Avant-Garde Artists Thrive Annually at Victoriaville
Finding John Zorn in Victoriaville, Quebec, is nothing new. The Festival International de Musique Actuelle de Victoriaville, one of the premier North American festivals, with a decided avant-garde tilt, is one his favorite venues. Last year, he performed in multiple ensembles. This year’s fete had a different, denser spin, courtesy of “Zorn @ 60,” in which the composer presented five concerts on May 19 honoring his six decades on the planet.
Just two days earlier, Zorn had pulled off a similar feat at one of his favorite European festivals, the Moers festival in Germany. Victoriaville is a lovely country town two hours from Montreal, where English is only spoken spottily. Here, Zorn opened in classical mode, with a rigorous, captivating string quartet and vocal quintet. He ended the program at midnight, in the local cathedral, Église Ste-Victoire Minuit, playing a hauntingly beautiful improvisation on organ (his first instrument).
New musical ideas never sleep for this New York-based composer. Recently, Zorn has been in the music news spin for supplying Pat Metheny with material for Tap: The Book of Angels, Volume 20 (Nonesuch/Tzadik). Zorn was even toasted on Friday at Victoriaville in a special song by Thurston Moore, singing with his band Chelsea Light Moving about Zorn’s “Sunday Stage.”
“Zorn @ 60” offered up a compacted survey of what Zorn has been up to, but actually focused more on his recent period—his “late 50s work”—with the mellowed sounds of The Dreamers, Moonchild, Electric Masada and the new “Song Project,” a surprisingly easy-does-it art pop song enterprise featuring a trio of singers: crooner-to-a-screamer master Mike Patton, Michael Franks-y sounding Jesse Harris, and sultry, freshly inventive Sofia Rei. The program is toned-down compared to Zorn’s edgier sounds and strategies of yore, and one of the more riveting moments of the day came in a bracing three-minute chunk, with the electrified, genre-hopping slice-and-dice of a Naked City song, “Osaka Bondage.” “That’s what it was like to be inside my brain in the ’80s,” he quipped. “Zorn @ 60” at Victo gave a hearty glimpse of his brain in the 21st century, still a busy place, but now more given to the relaxation impulse.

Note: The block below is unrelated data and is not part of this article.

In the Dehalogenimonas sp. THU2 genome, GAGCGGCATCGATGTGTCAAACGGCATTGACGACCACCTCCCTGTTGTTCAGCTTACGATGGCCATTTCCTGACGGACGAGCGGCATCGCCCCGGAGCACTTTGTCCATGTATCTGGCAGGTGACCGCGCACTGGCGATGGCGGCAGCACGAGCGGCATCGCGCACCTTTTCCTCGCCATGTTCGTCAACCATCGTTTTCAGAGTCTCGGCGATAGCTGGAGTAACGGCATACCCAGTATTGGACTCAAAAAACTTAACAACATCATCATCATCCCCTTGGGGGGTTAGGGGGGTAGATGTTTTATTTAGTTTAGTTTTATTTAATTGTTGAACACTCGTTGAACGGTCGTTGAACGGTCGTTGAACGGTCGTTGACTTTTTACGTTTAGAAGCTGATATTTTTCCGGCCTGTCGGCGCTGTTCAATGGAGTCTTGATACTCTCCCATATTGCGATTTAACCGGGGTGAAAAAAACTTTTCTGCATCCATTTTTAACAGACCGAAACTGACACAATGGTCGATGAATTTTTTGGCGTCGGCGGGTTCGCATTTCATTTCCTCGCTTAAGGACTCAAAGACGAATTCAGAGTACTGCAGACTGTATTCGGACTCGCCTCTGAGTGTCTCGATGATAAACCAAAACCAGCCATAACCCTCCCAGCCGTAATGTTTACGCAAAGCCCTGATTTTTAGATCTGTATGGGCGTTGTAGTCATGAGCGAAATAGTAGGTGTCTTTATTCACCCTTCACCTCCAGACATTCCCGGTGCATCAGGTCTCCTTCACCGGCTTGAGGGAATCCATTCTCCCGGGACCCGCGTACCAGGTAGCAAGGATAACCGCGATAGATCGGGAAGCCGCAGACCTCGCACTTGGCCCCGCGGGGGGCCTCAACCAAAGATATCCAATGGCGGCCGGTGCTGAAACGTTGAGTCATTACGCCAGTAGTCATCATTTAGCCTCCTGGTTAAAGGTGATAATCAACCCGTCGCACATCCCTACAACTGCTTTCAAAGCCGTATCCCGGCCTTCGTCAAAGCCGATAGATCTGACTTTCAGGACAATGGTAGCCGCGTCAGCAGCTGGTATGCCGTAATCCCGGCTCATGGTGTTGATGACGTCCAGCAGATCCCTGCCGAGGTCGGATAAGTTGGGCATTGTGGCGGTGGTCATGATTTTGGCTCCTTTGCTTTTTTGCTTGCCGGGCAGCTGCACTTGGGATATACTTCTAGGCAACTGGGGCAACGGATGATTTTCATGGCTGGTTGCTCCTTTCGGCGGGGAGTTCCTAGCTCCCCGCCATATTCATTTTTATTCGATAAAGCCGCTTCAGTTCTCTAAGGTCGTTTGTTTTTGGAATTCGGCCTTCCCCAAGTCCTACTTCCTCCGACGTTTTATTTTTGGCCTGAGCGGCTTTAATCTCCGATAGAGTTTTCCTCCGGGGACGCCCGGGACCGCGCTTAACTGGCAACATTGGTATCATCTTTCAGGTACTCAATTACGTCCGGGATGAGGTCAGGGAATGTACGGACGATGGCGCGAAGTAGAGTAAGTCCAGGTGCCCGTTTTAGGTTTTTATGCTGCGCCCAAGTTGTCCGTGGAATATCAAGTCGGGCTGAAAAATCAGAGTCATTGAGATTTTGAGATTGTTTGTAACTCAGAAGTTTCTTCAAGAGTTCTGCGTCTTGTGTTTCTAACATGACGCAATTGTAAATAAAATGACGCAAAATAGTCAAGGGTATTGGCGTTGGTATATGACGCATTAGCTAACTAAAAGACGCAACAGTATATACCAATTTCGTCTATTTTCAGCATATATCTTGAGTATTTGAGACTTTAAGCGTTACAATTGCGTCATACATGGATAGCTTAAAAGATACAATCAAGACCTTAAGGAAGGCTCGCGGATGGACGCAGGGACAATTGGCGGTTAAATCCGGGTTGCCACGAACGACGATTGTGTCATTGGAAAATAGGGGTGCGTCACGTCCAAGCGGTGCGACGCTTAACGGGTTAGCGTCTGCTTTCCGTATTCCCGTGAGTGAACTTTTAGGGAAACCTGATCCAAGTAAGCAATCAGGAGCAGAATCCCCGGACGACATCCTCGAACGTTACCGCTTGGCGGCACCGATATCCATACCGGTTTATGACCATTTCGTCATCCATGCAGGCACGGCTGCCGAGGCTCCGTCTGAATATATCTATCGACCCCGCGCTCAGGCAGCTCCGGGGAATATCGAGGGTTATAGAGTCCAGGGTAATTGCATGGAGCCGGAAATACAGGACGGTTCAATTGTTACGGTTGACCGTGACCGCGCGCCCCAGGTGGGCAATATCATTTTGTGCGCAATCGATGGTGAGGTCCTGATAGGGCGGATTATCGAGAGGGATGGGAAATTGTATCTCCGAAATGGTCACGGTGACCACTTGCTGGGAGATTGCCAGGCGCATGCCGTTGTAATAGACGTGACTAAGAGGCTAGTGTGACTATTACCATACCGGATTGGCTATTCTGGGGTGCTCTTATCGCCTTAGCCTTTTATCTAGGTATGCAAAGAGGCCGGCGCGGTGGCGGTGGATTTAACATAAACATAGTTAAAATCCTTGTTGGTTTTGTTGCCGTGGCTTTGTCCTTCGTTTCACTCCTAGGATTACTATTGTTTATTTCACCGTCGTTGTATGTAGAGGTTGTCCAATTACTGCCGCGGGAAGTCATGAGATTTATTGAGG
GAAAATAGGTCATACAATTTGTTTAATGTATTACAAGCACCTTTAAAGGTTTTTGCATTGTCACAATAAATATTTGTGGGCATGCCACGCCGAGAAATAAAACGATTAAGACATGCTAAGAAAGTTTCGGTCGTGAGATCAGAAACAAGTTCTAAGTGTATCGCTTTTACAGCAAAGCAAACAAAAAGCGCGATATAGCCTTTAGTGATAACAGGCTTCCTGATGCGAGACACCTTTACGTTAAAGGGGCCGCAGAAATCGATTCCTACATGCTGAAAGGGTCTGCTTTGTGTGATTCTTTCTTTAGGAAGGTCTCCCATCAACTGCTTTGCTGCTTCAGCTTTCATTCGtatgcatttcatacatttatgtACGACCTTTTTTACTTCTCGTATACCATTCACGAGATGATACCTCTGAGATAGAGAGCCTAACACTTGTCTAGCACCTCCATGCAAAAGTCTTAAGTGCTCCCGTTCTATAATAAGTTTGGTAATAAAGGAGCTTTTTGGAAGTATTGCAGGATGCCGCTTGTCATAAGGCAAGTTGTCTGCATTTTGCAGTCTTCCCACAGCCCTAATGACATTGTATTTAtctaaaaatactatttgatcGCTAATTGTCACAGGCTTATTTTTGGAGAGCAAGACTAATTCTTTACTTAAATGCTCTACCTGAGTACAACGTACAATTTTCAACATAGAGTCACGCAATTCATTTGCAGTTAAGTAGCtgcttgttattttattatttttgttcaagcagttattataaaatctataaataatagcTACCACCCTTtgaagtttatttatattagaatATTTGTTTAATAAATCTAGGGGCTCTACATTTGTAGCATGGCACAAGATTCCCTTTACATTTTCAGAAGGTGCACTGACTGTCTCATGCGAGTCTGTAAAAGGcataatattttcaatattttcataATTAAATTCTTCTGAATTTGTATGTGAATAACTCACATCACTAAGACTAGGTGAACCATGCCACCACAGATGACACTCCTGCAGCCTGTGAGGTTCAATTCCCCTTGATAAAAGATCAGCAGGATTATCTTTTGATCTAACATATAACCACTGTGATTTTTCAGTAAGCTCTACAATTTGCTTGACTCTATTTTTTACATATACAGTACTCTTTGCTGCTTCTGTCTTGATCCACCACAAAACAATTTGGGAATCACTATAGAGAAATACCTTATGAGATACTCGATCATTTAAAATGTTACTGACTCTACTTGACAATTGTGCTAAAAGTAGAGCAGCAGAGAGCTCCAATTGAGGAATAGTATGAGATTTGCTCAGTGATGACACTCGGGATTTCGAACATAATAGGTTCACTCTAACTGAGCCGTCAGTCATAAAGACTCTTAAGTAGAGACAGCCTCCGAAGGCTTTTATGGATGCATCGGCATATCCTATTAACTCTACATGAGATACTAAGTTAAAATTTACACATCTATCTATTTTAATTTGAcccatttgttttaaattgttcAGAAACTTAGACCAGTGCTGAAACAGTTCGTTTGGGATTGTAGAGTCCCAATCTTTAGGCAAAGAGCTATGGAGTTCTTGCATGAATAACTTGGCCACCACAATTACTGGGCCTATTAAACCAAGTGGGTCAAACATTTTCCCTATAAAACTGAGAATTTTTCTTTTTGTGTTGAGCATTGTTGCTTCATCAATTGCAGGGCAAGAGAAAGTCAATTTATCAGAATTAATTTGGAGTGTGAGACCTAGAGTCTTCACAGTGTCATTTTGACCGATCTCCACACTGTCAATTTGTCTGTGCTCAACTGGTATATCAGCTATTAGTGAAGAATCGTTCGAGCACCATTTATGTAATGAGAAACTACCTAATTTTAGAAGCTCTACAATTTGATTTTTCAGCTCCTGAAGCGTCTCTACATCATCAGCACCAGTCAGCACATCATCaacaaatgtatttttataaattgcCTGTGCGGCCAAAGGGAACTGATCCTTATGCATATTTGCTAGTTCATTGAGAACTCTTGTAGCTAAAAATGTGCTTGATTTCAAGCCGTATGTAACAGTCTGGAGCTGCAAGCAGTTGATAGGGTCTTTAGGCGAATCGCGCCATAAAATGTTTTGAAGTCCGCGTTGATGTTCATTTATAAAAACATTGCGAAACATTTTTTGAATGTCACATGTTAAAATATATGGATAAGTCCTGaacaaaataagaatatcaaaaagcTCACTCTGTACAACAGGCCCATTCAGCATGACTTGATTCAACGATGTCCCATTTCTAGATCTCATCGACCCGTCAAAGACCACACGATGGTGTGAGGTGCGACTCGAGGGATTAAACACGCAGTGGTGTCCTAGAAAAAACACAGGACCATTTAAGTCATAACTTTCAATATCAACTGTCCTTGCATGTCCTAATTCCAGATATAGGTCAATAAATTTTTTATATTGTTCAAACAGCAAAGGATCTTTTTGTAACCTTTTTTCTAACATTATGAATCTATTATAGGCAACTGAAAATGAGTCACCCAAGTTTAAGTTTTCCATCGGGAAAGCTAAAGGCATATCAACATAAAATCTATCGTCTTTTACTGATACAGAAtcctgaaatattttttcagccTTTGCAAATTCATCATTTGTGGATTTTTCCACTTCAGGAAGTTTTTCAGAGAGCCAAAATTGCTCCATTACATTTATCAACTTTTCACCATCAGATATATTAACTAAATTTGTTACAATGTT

The festival—bravely founded and directed for 29 editions by Michel Levasseur—was a programmatic success that covered a healthy, diverse swath of musical styles while somehow making coherent sense as an integrated whole. The operation is also enhanced by an expanding fringe festival of sound art installations in town, an encouraging and relevant cross-medium development.
The festival commenced with graceful muscularity, with the fascinating, art folk-ish trio of Czech violinist-vocalist bedazzler Iva Bittová, in empathetic cahoots with nimble clarinetist Evan Ziporyn and nylon-stringed guitarist Gavin Riley (son of Terry, for those keeping genetic track). Another memorable, deliciously uncategorizable vocal set this year came from Anna Homler, who has created her own language via playful-cryptic singing and toy-boxing, here heard in a fruitful duet with violinist-looper Sylvia Hallett.
With an instrumental toolshed all their own, the Russian group ZGA played on leader Nick Sudnick’s self-made instruments, mixing voices on the hour-long suite Futurosis. This tribute to the influential Russian Futurist movement of the early 20th century teemed with a strange industrial-primitive charisma.
Experimental and eccentric rock music was well accounted for at Victoriaville. The high point was Moore’s visceral, juiced-up post-Sonic Youth sound in Chelsea Light Moving. The wonderfully crazed Japanese band Hikashu and the cathartic gothic sludge metal band Oxbow were also notable. The impressive violinist and vocalist Carla Kihlstedt led a rare live performance of the art-prog-rock band The Book Of Knots with her husband, drummer Matthias Bossi.
Two impressive and large-scale works from Canadian artists also captured the audience’s attention. Guitarist-composer Tim Brady presented his ambitious, if sometimes a bit fussy, “Atacama: Symphonie #3,” with his large Bradyworks joined by the choral forces of Vivavoce. From Eastern Canada, the Upstream Orchestra basked in the fine and intentionally coarse art of “conduction” (with respects paid to the recently belated master Lawrence “Butch” Morris, nicely showcasing artful inside-outside singer Tena Palmer).
Improvisation, which is part of the cultural credo of this festival, came in various forms and intensities, from the wonderfully delicate and well-paced encounter of clarinetist Michel Doneda and percussionist Tatsuya Nakatani to the hour-long adventure by the increasingly important Scandinavian power trio known as the The Thing. Moore, in free Fender guitarist mode, joined the ranks of saxophonist Mats Gustafsson, drummer Paal Nilssen Love and bassist Ingebrigt Håker Flaten. That freely improvised encounter with The Thing may have been the most powerhouse hour of the four-day festival, cooked up fresh and steamy on the spot.
As with much bold “free” music, you had to be there—a truism which leads some of us annually back to this fest in rural Quebec.
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